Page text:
David Cameron’s response to the election of Jeremy Corbyn as Labour leader was to tweet that ‘The Labour Party is now a threat to our national security, our economic security and your family’s security.’ Other Tories have been filling the airwaves and the newspapers with similar dire warnings of just how much danger has suddenly descended upon Britain. I haven’t left my flat today to check, but I imagine that up and down the country supermarkets are scenes of mayhem as terrified people fight to load up on provisions in order to bunker down and survive this threat. On the other hand, my own economic security (and that of my family and most other people I know) has got so much worse since 2010 that there really isn’t much left to be destroyed.

The Russian Embassy tweeted a reply to Cameron: ‘Just imagine UK media headlines if Russian President called a leading opposition party threat to national security?’ Indeed. There would be lots of discussion about Putin’s totalitarian tendencies, about how such language is the first step to banning opposition. This is how totalitarian regimes, dictatorships and military juntas start out: opposition parties are labelled as threats to security, justifying their suppression.

I do not think that the Tories have a Macchiavellian plan to outlaw the Labour party, but it is interesting how ready they are to adopt the language of totalitarian aspiration. I suspect that Cameron and his party are genuinely appalled by the idea of one-party states and dictatorships (even if not by living examples of such states, with whom they are more than happy to do business); but I also suspect that they have such a deep sense of entitlement to power that the language of dictators comes to them naturally and without thinking. For how else does one explain a tweet as ridiculous as that of Cameron—and a tweet that in many other countries would be rightly regarded as sinister?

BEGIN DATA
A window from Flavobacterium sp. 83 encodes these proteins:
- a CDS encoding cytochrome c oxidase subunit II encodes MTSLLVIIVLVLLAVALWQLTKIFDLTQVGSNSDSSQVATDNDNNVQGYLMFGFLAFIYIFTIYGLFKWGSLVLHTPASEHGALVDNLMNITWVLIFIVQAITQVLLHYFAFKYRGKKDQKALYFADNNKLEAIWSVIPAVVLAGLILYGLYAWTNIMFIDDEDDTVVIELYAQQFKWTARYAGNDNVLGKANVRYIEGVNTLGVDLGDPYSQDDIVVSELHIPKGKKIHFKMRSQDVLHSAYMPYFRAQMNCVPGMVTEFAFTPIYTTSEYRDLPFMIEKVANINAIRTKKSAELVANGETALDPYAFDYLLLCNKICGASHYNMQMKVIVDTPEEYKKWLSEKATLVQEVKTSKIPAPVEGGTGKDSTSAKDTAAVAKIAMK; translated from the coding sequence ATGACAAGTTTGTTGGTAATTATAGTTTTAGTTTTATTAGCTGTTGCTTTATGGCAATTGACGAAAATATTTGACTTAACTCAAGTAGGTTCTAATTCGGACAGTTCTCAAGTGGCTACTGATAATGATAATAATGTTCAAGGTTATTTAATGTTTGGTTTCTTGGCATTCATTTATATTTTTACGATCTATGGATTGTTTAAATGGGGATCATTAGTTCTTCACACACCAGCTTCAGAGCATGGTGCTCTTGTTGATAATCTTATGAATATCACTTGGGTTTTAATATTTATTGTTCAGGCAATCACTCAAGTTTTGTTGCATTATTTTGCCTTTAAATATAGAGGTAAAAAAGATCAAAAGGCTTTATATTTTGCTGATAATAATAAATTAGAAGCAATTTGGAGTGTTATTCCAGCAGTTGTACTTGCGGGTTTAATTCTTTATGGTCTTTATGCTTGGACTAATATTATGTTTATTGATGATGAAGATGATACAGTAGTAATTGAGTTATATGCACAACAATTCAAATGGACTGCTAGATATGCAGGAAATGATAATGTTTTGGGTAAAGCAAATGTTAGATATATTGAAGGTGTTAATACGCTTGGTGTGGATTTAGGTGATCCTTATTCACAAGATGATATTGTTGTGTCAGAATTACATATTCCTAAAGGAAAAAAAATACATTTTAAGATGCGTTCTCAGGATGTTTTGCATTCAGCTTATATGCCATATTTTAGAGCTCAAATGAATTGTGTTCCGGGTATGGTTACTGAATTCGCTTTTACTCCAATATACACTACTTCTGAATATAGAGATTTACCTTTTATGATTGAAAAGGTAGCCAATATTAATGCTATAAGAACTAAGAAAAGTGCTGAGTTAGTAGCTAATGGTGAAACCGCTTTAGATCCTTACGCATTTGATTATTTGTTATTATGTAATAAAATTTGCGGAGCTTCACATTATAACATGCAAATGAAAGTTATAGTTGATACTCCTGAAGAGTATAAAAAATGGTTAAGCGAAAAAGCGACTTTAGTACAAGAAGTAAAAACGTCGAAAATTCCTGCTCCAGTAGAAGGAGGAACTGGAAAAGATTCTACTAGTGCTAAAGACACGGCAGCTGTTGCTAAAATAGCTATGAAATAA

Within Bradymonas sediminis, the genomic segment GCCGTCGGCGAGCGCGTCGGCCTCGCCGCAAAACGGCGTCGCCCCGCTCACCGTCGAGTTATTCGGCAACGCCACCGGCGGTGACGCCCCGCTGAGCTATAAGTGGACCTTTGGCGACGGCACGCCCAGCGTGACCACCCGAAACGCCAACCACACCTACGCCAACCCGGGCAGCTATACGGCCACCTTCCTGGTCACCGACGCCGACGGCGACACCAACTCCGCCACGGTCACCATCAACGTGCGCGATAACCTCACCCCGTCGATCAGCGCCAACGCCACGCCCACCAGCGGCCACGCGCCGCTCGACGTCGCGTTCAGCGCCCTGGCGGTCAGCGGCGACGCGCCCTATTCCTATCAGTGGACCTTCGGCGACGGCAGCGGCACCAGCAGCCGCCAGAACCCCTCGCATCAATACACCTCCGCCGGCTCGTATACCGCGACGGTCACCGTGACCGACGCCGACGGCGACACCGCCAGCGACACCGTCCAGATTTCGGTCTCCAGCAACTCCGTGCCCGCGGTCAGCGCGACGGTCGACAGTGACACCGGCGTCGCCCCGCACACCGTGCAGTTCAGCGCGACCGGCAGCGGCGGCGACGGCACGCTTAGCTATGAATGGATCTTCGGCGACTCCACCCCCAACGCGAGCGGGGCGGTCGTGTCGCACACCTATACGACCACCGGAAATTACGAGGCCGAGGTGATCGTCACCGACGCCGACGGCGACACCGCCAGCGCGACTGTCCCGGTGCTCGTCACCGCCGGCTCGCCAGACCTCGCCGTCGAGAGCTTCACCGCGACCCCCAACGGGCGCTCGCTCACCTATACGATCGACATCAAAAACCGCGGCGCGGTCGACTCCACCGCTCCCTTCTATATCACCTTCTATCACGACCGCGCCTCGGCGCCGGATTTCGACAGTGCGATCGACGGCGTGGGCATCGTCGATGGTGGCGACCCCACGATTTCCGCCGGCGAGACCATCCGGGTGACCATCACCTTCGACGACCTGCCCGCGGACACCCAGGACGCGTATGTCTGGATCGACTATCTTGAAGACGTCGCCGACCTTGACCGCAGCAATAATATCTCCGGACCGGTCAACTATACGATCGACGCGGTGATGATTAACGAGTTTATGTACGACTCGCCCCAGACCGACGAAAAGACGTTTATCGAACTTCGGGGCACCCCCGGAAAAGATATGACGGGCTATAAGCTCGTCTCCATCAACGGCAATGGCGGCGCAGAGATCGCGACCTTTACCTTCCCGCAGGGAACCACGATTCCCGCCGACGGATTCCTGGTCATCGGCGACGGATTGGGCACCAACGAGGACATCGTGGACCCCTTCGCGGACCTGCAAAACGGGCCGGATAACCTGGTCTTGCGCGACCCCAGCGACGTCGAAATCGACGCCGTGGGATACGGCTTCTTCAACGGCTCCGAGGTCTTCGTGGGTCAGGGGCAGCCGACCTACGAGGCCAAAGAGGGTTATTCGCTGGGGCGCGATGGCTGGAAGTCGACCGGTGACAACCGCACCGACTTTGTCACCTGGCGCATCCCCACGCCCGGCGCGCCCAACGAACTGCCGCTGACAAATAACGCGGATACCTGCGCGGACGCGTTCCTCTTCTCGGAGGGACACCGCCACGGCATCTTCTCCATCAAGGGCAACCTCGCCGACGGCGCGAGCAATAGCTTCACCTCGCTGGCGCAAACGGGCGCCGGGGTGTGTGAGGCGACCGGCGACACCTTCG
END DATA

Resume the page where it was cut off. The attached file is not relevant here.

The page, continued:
My guess is that, while Tories would not want to suppress Labour, they do like to daydream about hobbling the opposition in such a way that Britain does become in effect a one-party state. (And we’re all allowed our utopian fantasies, even if we wouldn’t base our tweets or media interviews on them.) Thus, some Tories have been talking gleefully about how the election of Corbyn presents the opportunity to destroy the Labour party, and the Left more generally, for good. One might have thought that politicians committed to the idea of democracy would welcome the spectrum of debate provided by a diverse opposition rather than attempt to shut down debate by raising absurd spectres of threatened security and openly hoping to wipe out an opposition party. But the Tories are not the most convincing democrats: yes, they fight elections, but they do so in ways that avoid any genuine democratic debate. In truth, the same thing could be said about all the main political parties, but the Tories, with their deeply rooted Establishment interests, have always believed themselves to be the natural party of power and hence the least sympathetic to a truly vigorous democracy.

So it has started: the Tories, and the Tory-dominated media, have begun their crude attack campaign on Corbyn. It will maximize hyperbolic rhetoric, it will play on fear, it will be unashamedly demagogic, and it will be tinged with nationalism. Labour will be portrayed at every opportunity as anti-British, anti-family, anti-work. There will be little attempt at any real debate and little that resembles a vibrant democracy in which ideas and policies are freely and openly exchanged and discussed. And, without any hint of irony, we’ll be reminded by the Tories and their media friends how fortunate we are to be living in the great ‘cradle of democracy’ that is Britain.

Thoughts on Jeremy Corbyn’s Leadership Victory

The future Prime Minister…